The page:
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Frank IX & Sons
Founded in 1919, Frank Ix & Sons was originally based in Union City, New Jersey. In 1928, Frank Ix, Jr. moved to Charlottesville, Virginia to build the third and eventually largest of six mills. He’d only planned to stay a year but liked it so much, he stayed a lifetime.

Known around town as the silk mill, Ix & Sons produced “greige goods”, unfinished fabrics. All dying and sewing was done in other factories in other towns. Reams of white silk and satin were shipped across the country to be transformed into everything from daringly short dresses for flappers to dashing scarves for aviators. For seven decades, Ix & Sons thrived. Even as fashion rode an economic roller coaster, the company remained solid and stable, the helm quietly passing from father to son to grandson to great-grandson.

Resourcefulness was a large part of their longevity. During World War II, Ix & Sons shifted the emphasis of their output from bolts of fabric to nylon parachutes. Four times, the Undersecretary of War awarded Ix & Sons the Army-Navy Production Award, both for their industry and their contribution to the development of new fabrics such as rip-stop nylon, a true lifesaver for American paratroopers. By the 1950s, silk had returned to fashion, so the Ix team scoured old records and within months, they were weaving fine quality silk again. As time went on, they expanded to produce lycra for swimsuits, cloth for mainsails, backpacks and camouflage tarps for military planes.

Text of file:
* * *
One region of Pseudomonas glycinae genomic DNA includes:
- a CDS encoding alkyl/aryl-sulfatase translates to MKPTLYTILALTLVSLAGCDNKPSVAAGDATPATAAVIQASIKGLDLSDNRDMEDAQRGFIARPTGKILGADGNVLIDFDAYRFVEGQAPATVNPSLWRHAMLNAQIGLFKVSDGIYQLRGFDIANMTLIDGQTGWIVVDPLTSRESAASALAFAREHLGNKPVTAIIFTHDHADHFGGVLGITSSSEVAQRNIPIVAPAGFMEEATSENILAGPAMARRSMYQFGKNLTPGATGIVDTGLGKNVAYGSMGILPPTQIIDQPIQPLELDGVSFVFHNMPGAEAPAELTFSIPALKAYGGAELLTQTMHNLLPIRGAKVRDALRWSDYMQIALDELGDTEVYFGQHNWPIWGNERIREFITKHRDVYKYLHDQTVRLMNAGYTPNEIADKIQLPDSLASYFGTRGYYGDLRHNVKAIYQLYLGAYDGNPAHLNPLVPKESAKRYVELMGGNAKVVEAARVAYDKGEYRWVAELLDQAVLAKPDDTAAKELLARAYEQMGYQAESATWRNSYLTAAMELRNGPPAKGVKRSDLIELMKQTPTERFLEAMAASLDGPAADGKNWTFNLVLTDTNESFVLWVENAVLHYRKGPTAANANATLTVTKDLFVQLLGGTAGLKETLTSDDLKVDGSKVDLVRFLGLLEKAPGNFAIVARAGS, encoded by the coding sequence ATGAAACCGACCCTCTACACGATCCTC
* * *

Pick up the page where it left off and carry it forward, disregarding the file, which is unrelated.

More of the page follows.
Looms ran around the clock, six days a week. A weekly electric bill of $30,000 was par for the course. That’s what it took to produce as many as one million yards of fabric per week. For decades, Ix & Sons was Charlottesville’s largest employer, known for its fairness and warm family atmosphere. Most employees stayed with the mill at least twenty-five years. Many never worked anywhere else.

But in 1999, the grand old mill bowed to an enemy it could not see; a depressed domestic textile market. Their high of 1,400 employees shrank to only 150. After years of struggling, Ix & Sons finally succumbed to the pressure of foreign competition and closed its doors. The roaring machines fell silent. The old mill, whose labor had helped win a war and touched the homes and backs of millions of people in the course of four generations, relegated itself to the local history books.